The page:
Duterte has a dirty mouth, but he didn’t really insult Obama

Yonden Lhatoo takes a closer look at the Filipino leader’s spat with the US president, and argues that Rodrigo Duterte is not exactly calling people nasty names

PUBLISHED : Thursday, 08 September, 2016, 2:43pm
UPDATED : Friday, 09 September, 2016, 12:14am

The Philippines’ notoriously foul-mouthed president bit off more than he could chew this week when he insulted his American counterpart. But did Rodrigo Duterte really hurl abuse at Barack Obama and his mother?

His exact words were: “You must be respectful. Do not just throw away questions and statements. Son of a whore, I will curse you.”

Duterte was venting in his usually obnoxious manner at the prospect of a human-rights lecture by Obama, at a regional forum, on his murderous, vigilante war against drugs.

It’s not only in the Philippines that the ubiquitous phrase insinuating that one’s mother is involved in the oldest profession in the world is often used as an exclamation, like “dammit”. It’s liberally applied to punctuate sentences for added impact, rather than single out anyone for a direct personal attack.

You can apply the same rationale to explain why Duterte seems to be constantly insulting everyone and their mums, literally, in this manner. And why his devoutly Catholic electorate didn’t find it particularly sacrilegious when he reserved similar language for Pope Francis after being stuck in a Manila traffic jam while the pontiff was visiting.

Of course, when the president of the US takes personal offence at your words, whether you meant them or not, and cancels a meeting with you, which is what happened to Duterte, you back off. The Filipino leader issued a statement regretting that “it came across as a personal attack” on Obama.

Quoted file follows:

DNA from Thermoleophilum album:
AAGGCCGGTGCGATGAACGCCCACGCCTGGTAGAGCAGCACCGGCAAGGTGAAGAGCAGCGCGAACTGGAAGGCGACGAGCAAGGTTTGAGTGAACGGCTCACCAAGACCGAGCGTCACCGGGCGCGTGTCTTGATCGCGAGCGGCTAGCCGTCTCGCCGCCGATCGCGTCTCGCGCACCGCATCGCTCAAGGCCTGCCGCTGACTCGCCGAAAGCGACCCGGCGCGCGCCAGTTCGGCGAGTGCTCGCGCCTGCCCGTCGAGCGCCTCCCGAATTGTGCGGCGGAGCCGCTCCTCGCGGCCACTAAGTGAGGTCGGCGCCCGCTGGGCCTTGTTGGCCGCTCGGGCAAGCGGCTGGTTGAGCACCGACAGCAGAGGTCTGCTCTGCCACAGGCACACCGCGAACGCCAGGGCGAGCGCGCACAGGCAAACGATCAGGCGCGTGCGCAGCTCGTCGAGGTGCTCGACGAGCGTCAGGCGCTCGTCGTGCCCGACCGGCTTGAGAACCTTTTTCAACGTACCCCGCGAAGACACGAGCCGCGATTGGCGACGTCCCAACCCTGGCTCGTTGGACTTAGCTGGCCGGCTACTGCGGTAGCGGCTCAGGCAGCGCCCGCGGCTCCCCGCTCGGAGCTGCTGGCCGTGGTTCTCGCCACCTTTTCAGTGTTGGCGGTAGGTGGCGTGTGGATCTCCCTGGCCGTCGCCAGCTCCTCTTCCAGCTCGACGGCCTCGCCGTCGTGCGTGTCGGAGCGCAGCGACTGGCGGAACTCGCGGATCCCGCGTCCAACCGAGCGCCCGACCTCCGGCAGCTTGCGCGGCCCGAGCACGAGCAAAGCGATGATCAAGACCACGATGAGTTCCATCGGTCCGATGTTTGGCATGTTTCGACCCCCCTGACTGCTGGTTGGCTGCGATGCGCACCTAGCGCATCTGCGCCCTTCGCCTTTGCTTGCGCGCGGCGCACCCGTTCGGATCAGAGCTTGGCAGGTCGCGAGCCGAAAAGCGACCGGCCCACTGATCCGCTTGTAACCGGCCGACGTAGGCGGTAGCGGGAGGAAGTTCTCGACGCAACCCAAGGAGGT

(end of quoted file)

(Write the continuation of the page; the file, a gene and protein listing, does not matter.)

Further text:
But think about it. Many Hongkongers habitually garnish their conversations with liberal doses of another universally popular phrase implying carnal knowledge of one’s mother.

You hear it used all the time, everywhere in this city, and often it’s an expletive aimed at no one in particular. If everyone insisted on taking deep offence, we’d have Mong Kok riots every day.

Going back to Duterte, there’s another interesting angle to his spat with Obama. If you watch the full video of that media session in which he put his foot in his dirty mouth, it’s quite obvious that the outburst was actually directed at a reporter who provoked him.

I say provoked because the reporter’s questioning goes along the lines of Duterte being the errant schoolboy and Obama the teacher who’s coming to punish him.

Look at his response before he starts swearing: “[Columnists out there are writing headlines such as] ‘Wait until he meets ...’ Who is he? I am president of a sovereign state and we have long ceased to be a colony. I do not have any master except the Filipino people.”

He’s right, you know. If only every world leader would display that kind of guts and stand up to Washington’s selectively targeted, double-standardised rebukes.

Now, having said all that, I’m not for a moment condoning the man’s uncouthness. Whether Duterte is directly insulting people or not, the kind of language he uses in public is unacceptable.

And far more damaging is his frightening vigilante campaign against drugs. What does it say about the rule of law in a country where the president goes on the record to boast that he has been personally involved in multiple extrajudicial killings?

Even more alarming is what a man like this can do to the fragile balance of peace in a minefield of regional tensions over conflicting territorial claims in the South China Sea. That lack of gentlemanly comportment on the global stage and dirty mouth of his may well be the trigger for a far more disproportionate response by an aggrieved party than just a cancelled bilateral meeting.

His mother should have washed out his mouth with soap. Lots of it.

Yonden Lhatoo is a senior editor at the Post